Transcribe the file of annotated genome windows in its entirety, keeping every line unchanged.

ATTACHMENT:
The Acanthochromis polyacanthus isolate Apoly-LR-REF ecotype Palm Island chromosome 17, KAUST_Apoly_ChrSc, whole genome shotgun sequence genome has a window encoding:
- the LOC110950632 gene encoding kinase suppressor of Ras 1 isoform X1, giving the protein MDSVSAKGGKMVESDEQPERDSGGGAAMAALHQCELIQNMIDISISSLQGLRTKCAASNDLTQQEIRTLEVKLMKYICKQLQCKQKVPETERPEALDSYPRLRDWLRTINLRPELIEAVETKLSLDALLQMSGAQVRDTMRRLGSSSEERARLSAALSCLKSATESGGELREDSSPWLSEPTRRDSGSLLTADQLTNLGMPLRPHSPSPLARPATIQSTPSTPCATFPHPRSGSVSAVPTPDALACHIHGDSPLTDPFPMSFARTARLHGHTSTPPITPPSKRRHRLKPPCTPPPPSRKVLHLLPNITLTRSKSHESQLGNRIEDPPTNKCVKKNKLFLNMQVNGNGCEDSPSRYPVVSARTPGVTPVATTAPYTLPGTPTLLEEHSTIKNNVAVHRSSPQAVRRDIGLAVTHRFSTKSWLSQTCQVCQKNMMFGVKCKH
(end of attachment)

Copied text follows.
The Acanthochromis polyacanthus isolate Apoly-LR-REF ecotype Palm Island chromosome 17, KAUST_Apoly_ChrSc, whole genome shotgun sequence genome has a window encoding:
- the LOC110950632 gene encoding kinase suppressor of Ras 1 isoform X1, giving the protein MDSVSAKGGKMVESDEQPERDSGGGAAMAALHQCELIQNMIDISISSLQGLRTKCAASNDLTQQEIRTLEVKLMKYICKQLQCKQKVPETERPEALDSYPRLRDWLRTINLRPELIEAVETKLSLDALLQMSGAQVRDTMRRLGSSSEERARLSAALSCLKSATESGGELREDSSPWLSEPTRRDSGSLLTADQLTNLGMPLRPHSPSPLARPATIQSTPSTPCATFPHPRSGSVSAVPTPDALACHIHGDSPLTDPFPMSFARTARLHGHTSTPPITPPSKRRHRLKPPCTPPPPSRKVLHLLPNITLTRSKSHESQLGNRIEDPPTNKCVKKNKLFLNMQVNGNGCEDSPSRYPVVSARTPGVTPVATTAPYTLPGTPTLLEEHSTIKNNVAVHRSSPQAVRRDIGLAVTHRFSTKSWLSQTCQVCQKNMMFGVKCKH